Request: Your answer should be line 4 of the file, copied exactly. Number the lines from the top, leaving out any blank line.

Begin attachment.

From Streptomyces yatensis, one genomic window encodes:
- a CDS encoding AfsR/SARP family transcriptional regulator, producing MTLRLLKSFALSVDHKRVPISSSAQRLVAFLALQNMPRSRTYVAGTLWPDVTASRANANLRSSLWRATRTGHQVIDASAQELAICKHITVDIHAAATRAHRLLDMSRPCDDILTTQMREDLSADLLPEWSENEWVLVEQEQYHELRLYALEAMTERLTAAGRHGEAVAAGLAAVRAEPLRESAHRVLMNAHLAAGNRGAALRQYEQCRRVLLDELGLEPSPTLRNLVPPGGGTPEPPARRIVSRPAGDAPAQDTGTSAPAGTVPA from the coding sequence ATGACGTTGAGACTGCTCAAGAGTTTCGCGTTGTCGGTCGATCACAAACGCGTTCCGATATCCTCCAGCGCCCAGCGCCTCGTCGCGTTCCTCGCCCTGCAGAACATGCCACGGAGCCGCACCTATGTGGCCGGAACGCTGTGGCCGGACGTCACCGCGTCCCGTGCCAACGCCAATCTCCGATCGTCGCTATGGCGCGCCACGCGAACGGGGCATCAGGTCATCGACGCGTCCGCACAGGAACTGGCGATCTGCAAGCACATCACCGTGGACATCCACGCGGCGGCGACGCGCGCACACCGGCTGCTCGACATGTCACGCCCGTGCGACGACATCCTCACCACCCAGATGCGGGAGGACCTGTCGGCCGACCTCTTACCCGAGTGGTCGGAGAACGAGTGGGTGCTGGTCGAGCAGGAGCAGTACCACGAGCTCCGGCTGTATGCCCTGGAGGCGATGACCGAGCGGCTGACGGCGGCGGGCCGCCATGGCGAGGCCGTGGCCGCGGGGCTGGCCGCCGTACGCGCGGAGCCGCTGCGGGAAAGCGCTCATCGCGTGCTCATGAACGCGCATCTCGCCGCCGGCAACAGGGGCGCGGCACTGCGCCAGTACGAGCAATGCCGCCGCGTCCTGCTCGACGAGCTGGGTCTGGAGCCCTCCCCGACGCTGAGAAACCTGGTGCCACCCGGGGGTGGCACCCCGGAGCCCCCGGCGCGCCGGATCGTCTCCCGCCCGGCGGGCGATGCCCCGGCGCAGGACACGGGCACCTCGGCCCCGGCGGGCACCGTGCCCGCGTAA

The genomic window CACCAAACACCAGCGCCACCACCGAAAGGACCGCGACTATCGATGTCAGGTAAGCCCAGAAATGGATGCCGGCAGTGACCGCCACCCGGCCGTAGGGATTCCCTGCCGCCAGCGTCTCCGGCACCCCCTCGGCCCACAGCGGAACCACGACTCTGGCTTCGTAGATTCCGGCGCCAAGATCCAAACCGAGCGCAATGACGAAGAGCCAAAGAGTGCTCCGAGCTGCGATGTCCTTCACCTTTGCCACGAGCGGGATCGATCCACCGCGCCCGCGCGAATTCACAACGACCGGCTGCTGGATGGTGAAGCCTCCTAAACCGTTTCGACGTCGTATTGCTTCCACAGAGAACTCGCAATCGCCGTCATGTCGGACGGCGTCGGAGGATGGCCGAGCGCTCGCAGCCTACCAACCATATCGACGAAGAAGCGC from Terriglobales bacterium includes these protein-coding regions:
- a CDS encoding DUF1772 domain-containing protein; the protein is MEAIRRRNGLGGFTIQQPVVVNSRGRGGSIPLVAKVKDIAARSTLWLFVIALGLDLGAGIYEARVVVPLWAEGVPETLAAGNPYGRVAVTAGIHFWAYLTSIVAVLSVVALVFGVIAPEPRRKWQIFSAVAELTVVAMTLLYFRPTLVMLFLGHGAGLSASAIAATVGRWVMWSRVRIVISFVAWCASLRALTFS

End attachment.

- a CDS encoding DUF1772 domain-containing protein; the protein is MEAIRRRNGLGGFTIQQPVVVNSRGRGGSIPLVAKVKDIAARSTLWLFVIALGLDLGAGIYEARVVVPLWAEGVPETLAAGNPYGRVAVTAGIHFWAYLTSIVAVLSVVALVFGVIAPEPRRKWQIFSAVAELTVVAMTLLYFRPTLVMLFLGHGAGLSASAIAATVGRWVMWSRVRIVISFVAWCASLRALTFS